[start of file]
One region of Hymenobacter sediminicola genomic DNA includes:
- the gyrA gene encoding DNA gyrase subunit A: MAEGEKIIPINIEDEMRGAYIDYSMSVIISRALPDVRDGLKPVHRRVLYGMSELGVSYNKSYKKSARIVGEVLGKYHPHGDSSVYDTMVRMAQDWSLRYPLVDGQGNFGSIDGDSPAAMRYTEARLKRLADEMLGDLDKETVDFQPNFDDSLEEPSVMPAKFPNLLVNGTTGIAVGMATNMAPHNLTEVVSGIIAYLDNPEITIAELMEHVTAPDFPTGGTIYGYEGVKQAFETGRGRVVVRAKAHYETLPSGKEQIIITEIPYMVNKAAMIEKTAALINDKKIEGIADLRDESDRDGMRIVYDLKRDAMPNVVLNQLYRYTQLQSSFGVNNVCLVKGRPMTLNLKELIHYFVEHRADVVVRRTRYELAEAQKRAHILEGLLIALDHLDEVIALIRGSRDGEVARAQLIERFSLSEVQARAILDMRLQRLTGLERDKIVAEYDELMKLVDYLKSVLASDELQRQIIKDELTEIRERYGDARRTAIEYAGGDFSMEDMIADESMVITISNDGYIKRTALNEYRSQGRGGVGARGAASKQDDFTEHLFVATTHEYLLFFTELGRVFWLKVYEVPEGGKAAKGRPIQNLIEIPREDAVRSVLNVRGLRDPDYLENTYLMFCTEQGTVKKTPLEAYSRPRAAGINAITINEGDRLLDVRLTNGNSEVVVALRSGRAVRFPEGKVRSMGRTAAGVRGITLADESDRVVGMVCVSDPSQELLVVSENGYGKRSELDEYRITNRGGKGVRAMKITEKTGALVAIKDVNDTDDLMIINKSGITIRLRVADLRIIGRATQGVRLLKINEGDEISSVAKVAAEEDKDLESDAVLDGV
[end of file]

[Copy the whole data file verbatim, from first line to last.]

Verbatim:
One region of Hymenobacter sediminicola genomic DNA includes:
- the gyrA gene encoding DNA gyrase subunit A: MAEGEKIIPINIEDEMRGAYIDYSMSVIISRALPDVRDGLKPVHRRVLYGMSELGVSYNKSYKKSARIVGEVLGKYHPHGDSSVYDTMVRMAQDWSLRYPLVDGQGNFGSIDGDSPAAMRYTEARLKRLADEMLGDLDKETVDFQPNFDDSLEEPSVMPAKFPNLLVNGTTGIAVGMATNMAPHNLTEVVSGIIAYLDNPEITIAELMEHVTAPDFPTGGTIYGYEGVKQAFETGRGRVVVRAKAHYETLPSGKEQIIITEIPYMVNKAAMIEKTAALINDKKIEGIADLRDESDRDGMRIVYDLKRDAMPNVVLNQLYRYTQLQSSFGVNNVCLVKGRPMTLNLKELIHYFVEHRADVVVRRTRYELAEAQKRAHILEGLLIALDHLDEVIALIRGSRDGEVARAQLIERFSLSEVQARAILDMRLQRLTGLERDKIVAEYDELMKLVDYLKSVLASDELQRQIIKDELTEIRERYGDARRTAIEYAGGDFSMEDMIADESMVITISNDGYIKRTALNEYRSQGRGGVGARGAASKQDDFTEHLFVATTHEYLLFFTELGRVFWLKVYEVPEGGKAAKGRPIQNLIEIPREDAVRSVLNVRGLRDPDYLENTYLMFCTEQGTVKKTPLEAYSRPRAAGINAITINEGDRLLDVRLTNGNSEVVVALRSGRAVRFPEGKVRSMGRTAAGVRGITLADESDRVVGMVCVSDPSQELLVVSENGYGKRSELDEYRITNRGGKGVRAMKITEKTGALVAIKDVNDTDDLMIINKSGITIRLRVADLRIIGRATQGVRLLKINEGDEISSVAKVAAEEDKDLESDAVLDGV